This month’s issue of Law Practice Today reprints my chapter, Being Solo Does Not Mean Being Lonely from the ABA’s book, Flying Solo. I wrote the chapter roughly five years ago and therefore, it’s a bit dated since it preceded social media. Still, my argument that lawyers needed be isolated as solos remains valid. Finally, on a personal note, this article is one of my favorite pieces of writing, serving as a constant reminder of how solo practice expanded my horizons and enriched my life. Here’s the opening paragraph:
Oddly enough, my days of being lonely as a lawyer ended when I started my solo practice.
When I worked for others, I derived neither pleasure nor emotional satisfaction from my relationships with my colleagues. During my experience as a government lawyer and then as a law firm associate, my social contacts were narrowly circumscribed and ranged from simply superficial to downright uncomfortable. So-called watercooler chats and lunches with my immediate peers consisted of dull chitchat. No one ever talked about the things that draw people closer—like commiserating about a memo that had been ripped to shreds by a supervisor or sharing feelings of terror about an upcoming hearing—for fear of appearing incompetent or less than perfect. My relationships with supervisors and law firm partners fared no better; the stratified office hierarchy discouraged me (and others on my level) from initiating lunch dates with my superiors—not that I would have anyway, as every social encounter with them made me feel as if I was on an extended job interview.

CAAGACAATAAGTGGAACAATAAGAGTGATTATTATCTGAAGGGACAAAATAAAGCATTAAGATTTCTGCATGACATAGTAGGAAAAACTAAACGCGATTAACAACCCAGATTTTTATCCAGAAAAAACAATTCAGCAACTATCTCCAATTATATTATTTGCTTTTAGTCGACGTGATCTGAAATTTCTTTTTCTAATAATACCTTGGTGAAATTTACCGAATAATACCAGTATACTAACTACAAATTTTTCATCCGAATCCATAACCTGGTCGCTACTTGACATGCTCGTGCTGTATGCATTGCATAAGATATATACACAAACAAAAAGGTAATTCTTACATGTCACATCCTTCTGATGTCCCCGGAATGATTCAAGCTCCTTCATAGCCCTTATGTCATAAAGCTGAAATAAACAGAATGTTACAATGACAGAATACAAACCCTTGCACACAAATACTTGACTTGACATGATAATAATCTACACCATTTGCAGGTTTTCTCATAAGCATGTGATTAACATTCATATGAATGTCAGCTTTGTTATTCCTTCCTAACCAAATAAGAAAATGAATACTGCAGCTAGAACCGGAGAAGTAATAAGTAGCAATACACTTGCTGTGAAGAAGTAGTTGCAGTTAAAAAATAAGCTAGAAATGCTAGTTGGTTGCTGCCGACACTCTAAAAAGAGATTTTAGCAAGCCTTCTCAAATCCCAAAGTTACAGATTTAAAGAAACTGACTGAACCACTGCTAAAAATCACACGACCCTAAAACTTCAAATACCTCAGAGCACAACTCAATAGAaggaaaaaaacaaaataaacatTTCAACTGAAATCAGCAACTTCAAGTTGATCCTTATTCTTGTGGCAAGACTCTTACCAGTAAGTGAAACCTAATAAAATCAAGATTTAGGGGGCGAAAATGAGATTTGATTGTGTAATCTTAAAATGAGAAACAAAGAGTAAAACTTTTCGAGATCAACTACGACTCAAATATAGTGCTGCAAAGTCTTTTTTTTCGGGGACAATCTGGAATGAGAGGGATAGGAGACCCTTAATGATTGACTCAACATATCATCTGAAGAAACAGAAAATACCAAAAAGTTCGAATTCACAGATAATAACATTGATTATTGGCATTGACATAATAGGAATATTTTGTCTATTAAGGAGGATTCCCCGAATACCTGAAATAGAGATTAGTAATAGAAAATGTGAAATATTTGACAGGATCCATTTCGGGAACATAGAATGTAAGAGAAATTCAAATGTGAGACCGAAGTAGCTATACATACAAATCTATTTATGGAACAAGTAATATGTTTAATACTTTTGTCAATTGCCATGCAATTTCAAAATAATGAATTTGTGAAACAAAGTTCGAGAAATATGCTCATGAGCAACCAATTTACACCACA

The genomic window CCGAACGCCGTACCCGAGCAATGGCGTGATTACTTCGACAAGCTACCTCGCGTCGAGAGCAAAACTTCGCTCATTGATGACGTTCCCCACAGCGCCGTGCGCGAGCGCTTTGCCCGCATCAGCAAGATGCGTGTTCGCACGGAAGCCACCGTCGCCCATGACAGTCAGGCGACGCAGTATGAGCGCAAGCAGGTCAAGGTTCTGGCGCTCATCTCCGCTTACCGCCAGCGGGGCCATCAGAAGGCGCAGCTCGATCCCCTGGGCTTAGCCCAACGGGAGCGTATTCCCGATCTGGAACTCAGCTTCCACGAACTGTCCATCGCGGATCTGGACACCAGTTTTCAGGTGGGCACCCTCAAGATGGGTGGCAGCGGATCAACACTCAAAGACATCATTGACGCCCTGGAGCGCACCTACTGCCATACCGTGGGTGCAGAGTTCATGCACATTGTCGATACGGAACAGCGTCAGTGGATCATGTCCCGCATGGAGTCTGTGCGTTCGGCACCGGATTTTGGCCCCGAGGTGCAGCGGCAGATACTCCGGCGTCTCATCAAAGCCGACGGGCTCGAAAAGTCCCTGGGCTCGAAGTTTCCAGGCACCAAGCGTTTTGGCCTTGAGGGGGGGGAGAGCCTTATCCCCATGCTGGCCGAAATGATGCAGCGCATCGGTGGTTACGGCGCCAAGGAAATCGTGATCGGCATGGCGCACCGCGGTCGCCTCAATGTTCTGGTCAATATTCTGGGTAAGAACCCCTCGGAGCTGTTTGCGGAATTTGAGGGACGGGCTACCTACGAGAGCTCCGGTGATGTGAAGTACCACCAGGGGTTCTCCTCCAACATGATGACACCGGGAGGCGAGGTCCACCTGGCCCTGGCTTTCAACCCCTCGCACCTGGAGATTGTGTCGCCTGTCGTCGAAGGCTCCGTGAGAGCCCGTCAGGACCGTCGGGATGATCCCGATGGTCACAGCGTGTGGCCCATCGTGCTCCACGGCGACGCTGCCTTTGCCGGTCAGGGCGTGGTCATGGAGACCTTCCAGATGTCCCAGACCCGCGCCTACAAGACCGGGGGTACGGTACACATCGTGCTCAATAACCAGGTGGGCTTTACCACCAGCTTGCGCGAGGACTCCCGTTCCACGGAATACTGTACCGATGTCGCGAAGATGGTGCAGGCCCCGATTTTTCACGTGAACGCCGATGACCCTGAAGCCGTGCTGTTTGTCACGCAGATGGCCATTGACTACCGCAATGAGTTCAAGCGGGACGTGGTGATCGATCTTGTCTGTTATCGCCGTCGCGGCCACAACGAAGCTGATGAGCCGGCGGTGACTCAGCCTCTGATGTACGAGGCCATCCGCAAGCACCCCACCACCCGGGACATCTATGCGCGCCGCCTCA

After having been immersed in this kind of stunted social environment for five years, I actually looked forward to the solitude of solo practice. But, after a couple months squirreled away as a recluse in my basement office, I found myself craving social contact. Only now, liberated from the structures of an office, I found that I could expand my circle of colleagues and friends from my professional life to include a wider, more diverse, friendlier, and more supportive group than was ever possible in my office days. My circle of friends and colleagues now includes lawyers who practice in a variety of fields, as well as people who aren’t lawyers, and reflects a broad range of age, gender, ethnicity, and location. To gather this new group of friends and colleagues, I had to break many of the long-ingrained rules about socializing, and also had to develop new ways to pursue friendships. Following is a discussion of what I did as a solo to lose the loneliness and gain the sense of connection that had eluded me most when I was working for others.
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